The process of forced or positive condensation renders the operation particularly efficient, characterized as it is by low energy consumption.

A particular feature of the structural embodiments of the present invention, described hereinabove, is that the system in enclosed within a thin-wall reservoir having a spherical shape and incorporating reinforcing and rigidity enhancing members.

The latter are hollow and are interconnected in a specified sequence, to define a closed-cycle storage system, the members additionally incorporating heat exchange means to provide for forced condensation.

Whatever the embodiment, the presently disclosed reservoir is easy in transportation, being as it is an integral structure.

Patent Citations
Cited PatentFiling datePublication dateApplicantTitle
US2386958 *Jan 8, 1942Oct 16, 1945Pittsburgh Des Moines CompanySpherical type insulated container for liquefied gases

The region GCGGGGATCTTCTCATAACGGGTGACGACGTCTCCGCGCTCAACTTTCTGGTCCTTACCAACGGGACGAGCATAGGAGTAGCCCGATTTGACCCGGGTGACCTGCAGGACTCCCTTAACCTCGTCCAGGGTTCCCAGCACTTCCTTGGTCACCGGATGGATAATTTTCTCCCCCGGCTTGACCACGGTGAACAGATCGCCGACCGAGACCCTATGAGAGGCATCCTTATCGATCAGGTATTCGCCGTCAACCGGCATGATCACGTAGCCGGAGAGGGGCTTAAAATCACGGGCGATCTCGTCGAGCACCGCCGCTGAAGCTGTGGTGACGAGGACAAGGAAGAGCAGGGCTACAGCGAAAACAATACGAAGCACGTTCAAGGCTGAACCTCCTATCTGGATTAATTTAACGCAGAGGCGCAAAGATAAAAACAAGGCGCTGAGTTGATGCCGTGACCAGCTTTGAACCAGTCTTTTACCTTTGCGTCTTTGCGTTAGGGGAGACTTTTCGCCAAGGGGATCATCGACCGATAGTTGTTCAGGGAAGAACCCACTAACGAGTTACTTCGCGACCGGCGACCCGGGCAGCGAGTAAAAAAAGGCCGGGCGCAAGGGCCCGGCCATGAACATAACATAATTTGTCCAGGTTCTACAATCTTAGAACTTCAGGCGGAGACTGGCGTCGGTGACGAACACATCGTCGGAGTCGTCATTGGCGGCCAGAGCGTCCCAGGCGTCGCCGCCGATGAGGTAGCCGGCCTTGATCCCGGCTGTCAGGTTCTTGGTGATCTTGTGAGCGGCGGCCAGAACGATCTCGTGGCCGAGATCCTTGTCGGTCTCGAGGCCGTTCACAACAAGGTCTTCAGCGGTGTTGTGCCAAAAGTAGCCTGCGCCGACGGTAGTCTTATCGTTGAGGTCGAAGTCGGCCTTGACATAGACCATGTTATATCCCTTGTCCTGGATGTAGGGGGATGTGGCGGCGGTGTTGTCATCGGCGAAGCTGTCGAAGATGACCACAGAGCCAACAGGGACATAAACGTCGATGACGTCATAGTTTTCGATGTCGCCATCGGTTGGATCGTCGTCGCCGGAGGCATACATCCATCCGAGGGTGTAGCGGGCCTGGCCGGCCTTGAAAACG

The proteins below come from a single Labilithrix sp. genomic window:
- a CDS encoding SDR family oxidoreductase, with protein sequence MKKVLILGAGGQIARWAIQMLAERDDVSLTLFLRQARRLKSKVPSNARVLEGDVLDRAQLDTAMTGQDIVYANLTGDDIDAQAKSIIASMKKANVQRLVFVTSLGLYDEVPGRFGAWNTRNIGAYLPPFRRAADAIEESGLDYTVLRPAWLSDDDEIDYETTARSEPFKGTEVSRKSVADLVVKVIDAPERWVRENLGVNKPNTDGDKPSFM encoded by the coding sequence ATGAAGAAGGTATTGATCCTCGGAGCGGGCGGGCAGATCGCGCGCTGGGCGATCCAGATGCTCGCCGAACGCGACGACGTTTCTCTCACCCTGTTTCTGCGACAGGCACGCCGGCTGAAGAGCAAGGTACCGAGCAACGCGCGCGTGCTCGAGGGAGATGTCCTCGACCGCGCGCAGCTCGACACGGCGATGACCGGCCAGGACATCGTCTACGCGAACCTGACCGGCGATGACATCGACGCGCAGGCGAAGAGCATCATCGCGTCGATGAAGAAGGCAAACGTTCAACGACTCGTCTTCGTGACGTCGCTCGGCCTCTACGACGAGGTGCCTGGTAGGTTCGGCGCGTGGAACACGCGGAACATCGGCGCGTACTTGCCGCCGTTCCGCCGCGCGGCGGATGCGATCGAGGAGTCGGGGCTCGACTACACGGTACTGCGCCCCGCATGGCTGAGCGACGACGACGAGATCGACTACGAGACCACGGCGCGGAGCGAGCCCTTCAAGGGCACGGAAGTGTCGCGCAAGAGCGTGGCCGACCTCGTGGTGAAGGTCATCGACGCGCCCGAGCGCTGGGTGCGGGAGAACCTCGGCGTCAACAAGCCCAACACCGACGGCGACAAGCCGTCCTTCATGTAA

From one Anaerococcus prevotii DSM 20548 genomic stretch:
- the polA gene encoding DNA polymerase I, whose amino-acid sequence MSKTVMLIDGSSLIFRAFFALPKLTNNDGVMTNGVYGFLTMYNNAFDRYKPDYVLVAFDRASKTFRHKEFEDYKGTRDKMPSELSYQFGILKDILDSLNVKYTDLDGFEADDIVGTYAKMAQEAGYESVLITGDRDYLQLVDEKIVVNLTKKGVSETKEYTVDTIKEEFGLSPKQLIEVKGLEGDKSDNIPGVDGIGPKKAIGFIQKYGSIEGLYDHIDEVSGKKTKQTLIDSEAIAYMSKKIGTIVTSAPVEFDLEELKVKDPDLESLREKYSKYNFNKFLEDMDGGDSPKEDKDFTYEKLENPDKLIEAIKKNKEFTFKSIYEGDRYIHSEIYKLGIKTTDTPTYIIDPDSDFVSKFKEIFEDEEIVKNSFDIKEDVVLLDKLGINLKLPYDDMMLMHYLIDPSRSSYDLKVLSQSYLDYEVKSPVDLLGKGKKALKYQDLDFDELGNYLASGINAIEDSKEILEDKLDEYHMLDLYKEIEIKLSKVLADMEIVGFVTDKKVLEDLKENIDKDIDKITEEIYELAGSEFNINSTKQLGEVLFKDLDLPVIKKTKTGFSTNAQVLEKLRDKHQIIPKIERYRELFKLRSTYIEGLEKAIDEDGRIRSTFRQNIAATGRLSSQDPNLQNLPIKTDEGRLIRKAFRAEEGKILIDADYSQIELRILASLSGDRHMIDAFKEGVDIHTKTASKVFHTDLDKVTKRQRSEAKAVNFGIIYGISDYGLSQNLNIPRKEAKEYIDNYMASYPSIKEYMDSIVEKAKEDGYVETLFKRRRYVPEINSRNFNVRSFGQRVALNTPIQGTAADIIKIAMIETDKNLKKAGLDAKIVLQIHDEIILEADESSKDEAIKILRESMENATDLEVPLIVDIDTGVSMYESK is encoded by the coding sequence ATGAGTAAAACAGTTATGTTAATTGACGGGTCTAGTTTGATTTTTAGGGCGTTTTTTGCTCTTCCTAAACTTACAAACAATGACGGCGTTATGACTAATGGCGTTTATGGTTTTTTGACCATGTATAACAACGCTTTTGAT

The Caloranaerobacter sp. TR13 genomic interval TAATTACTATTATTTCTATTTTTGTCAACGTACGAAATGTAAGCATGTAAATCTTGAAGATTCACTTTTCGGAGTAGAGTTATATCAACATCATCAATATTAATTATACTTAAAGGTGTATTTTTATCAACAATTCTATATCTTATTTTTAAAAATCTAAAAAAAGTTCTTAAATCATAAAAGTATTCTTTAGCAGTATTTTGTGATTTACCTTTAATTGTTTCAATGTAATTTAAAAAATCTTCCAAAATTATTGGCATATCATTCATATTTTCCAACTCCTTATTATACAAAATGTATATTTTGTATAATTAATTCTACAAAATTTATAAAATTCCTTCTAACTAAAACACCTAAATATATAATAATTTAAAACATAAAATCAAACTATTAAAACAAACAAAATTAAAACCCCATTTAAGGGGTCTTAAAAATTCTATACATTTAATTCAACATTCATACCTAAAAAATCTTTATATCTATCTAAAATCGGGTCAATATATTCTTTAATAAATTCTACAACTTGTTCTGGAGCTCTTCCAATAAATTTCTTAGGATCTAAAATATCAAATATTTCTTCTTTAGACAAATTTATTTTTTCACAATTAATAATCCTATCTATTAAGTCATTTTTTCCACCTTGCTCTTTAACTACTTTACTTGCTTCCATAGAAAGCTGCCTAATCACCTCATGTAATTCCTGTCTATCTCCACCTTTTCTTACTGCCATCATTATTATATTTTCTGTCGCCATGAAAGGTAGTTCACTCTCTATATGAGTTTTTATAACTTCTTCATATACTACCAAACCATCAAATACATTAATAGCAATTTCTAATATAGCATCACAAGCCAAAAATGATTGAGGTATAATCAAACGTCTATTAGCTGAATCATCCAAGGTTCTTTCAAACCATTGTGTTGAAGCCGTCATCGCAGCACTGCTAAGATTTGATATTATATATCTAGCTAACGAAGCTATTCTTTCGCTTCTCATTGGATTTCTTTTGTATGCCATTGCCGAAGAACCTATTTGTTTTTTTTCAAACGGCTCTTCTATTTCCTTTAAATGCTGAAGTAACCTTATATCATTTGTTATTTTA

US2512308 *Jan 8, 1945Jun 20, 1950Pittsburgh Des Moines CompanyStorage reservoir for liquefied gases
US2800249 *Dec 6, 1954Jul 23, 1957Constock Liquid Methane CorpTanks for storing cold boiling liquids
US3527379 *May 9, 1968Sep 8, 1970Gen Am TransportSystems and tanks therefor for storing products in the liquid phase that are normally in the gas phase
Referenced by
Citing PatentFiling datePublication dateApplicantTitle
US4245748 *Sep 27, 1978Jan 20, 1981Moss Rosenberg Verft A/SLeak protection system on a tank for storing or transporting liquefied gas
US5226299 *Apr 28, 1989Jul 13, 1993Moiseev Sergei BHeat-insulating means of cryogenic objects and method for producing of cooled radiation shields thereof
US5613366 *May 25, 1995Mar 25, 1997Aerojet General CorporationSystem and method for regulating the temperature of cryogenic liquids
US5901557 *Oct 3, 1997May 11, 1999Mcdonnell Douglas CorporationPassive low gravity cryogenic storage vessel
US20100187237 *Sep 23, 2009Jul 29, 2010Alec Nelson BrooksCryogenic Liquid Tank
Classifications
U.S. Classification62/45.1, 114/74.00A, 220/901
International ClassificationB65D90/30
Cooperative ClassificationY10S220/901, B65D90/30
European ClassificationB65D90/30